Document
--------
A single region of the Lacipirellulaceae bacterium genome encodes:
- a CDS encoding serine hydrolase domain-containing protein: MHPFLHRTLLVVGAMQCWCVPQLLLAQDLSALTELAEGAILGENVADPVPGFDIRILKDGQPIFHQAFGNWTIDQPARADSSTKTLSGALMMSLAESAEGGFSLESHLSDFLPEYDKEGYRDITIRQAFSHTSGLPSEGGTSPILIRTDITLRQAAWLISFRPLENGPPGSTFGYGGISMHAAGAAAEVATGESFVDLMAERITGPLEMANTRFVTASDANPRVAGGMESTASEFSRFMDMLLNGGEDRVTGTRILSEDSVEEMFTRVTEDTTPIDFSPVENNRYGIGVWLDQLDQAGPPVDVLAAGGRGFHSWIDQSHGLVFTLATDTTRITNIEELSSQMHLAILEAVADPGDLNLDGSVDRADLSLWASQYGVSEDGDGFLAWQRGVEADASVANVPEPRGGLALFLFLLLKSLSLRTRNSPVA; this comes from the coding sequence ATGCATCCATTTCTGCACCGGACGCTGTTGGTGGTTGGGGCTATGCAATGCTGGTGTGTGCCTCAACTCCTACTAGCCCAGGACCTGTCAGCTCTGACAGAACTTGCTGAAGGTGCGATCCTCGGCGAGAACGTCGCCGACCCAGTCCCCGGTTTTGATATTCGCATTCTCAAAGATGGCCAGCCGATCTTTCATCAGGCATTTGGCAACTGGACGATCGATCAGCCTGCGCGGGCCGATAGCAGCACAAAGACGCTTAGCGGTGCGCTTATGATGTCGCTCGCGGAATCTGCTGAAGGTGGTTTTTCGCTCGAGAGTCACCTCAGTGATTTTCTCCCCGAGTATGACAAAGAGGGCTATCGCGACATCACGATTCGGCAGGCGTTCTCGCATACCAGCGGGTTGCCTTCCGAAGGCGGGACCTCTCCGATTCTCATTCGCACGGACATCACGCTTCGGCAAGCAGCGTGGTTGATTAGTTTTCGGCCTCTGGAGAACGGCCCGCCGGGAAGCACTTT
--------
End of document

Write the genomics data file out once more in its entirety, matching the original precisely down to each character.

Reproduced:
A single region of the Lacipirellulaceae bacterium genome encodes:
- a CDS encoding serine hydrolase domain-containing protein: MHPFLHRTLLVVGAMQCWCVPQLLLAQDLSALTELAEGAILGENVADPVPGFDIRILKDGQPIFHQAFGNWTIDQPARADSSTKTLSGALMMSLAESAEGGFSLESHLSDFLPEYDKEGYRDITIRQAFSHTSGLPSEGGTSPILIRTDITLRQAAWLISFRPLENGPPGSTFGYGGISMHAAGAAAEVATGESFVDLMAERITGPLEMANTRFVTASDANPRVAGGMESTASEFSRFMDMLLNGGEDRVTGTRILSEDSVEEMFTRVTEDTTPIDFSPVENNRYGIGVWLDQLDQAGPPVDVLAAGGRGFHSWIDQSHGLVFTLATDTTRITNIEELSSQMHLAILEAVADPGDLNLDGSVDRADLSLWASQYGVSEDGDGFLAWQRGVEADASVANVPEPRGGLALFLFLLLKSLSLRTRNSPVA; this comes from the coding sequence ATGCATCCATTTCTGCACCGGACGCTGTTGGTGGTTGGGGCTATGCAATGCTGGTGTGTGCCTCAACTCCTACTAGCCCAGGACCTGTCAGCTCTGACAGAACTTGCTGAAGGTGCGATCCTCGGCGAGAACGTCGCCGACCCAGTCCCCGGTTTTGATATTCGCATTCTCAAAGATGGCCAGCCGATCTTTCATCAGGCATTTGGCAACTGGACGATCGATCAGCCTGCGCGGGCCGATAGCAGCACAAAGACGCTTAGCGGTGCGCTTATGATGTCGCTCGCGGAATCTGCTGAAGGTGGTTTTTCGCTCGAGAGTCACCTCAGTGATTTTCTCCCCGAGTATGACAAAGAGGGCTATCGCGACATCACGATTCGGCAGGCGTTCTCGCATACCAGCGGGTTGCCTTCCGAAGGCGGGACCTCTCCGATTCTCATTCGCACGGACATCACGCTTCGGCAAGCAGCGTGGTTGATTAGTTTTCGGCCTCTGGAGAACGGCCCGCCGGGAAGCACTTT